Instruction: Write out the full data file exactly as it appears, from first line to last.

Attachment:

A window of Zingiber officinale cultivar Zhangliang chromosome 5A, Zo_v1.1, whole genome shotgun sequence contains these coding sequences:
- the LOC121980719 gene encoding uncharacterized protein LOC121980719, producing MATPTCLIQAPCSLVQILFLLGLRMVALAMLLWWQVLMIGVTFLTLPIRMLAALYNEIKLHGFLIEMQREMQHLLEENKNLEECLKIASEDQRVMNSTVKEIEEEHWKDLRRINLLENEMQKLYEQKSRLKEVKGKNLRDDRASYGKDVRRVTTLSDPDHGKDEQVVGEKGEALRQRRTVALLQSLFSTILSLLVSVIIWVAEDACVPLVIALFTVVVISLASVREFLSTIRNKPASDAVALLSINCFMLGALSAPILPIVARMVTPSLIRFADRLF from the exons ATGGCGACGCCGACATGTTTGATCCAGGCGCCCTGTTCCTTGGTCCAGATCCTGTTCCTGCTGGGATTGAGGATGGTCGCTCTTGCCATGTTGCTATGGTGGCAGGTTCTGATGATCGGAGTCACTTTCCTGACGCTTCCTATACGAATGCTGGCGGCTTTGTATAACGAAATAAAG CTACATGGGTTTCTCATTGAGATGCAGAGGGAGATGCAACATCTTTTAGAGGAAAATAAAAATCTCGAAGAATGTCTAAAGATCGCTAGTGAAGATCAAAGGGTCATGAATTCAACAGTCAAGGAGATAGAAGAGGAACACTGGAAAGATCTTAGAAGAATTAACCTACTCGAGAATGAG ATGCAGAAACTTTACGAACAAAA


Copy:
A window of Zingiber officinale cultivar Zhangliang chromosome 5A, Zo_v1.1, whole genome shotgun sequence contains these coding sequences:
- the LOC121980719 gene encoding uncharacterized protein LOC121980719, producing MATPTCLIQAPCSLVQILFLLGLRMVALAMLLWWQVLMIGVTFLTLPIRMLAALYNEIKLHGFLIEMQREMQHLLEENKNLEECLKIASEDQRVMNSTVKEIEEEHWKDLRRINLLENEMQKLYEQKSRLKEVKGKNLRDDRASYGKDVRRVTTLSDPDHGKDEQVVGEKGEALRQRRTVALLQSLFSTILSLLVSVIIWVAEDACVPLVIALFTVVVISLASVREFLSTIRNKPASDAVALLSINCFMLGALSAPILPIVARMVTPSLIRFADRLF from the exons ATGGCGACGCCGACATGTTTGATCCAGGCGCCCTGTTCCTTGGTCCAGATCCTGTTCCTGCTGGGATTGAGGATGGTCGCTCTTGCCATGTTGCTATGGTGGCAGGTTCTGATGATCGGAGTCACTTTCCTGACGCTTCCTATACGAATGCTGGCGGCTTTGTATAACGAAATAAAG CTACATGGGTTTCTCATTGAGATGCAGAGGGAGATGCAACATCTTTTAGAGGAAAATAAAAATCTCGAAGAATGTCTAAAGATCGCTAGTGAAGATCAAAGGGTCATGAATTCAACAGTCAAGGAGATAGAAGAGGAACACTGGAAAGATCTTAGAAGAATTAACCTACTCGAGAATGAG ATGCAGAAACTTTACGAACAAAA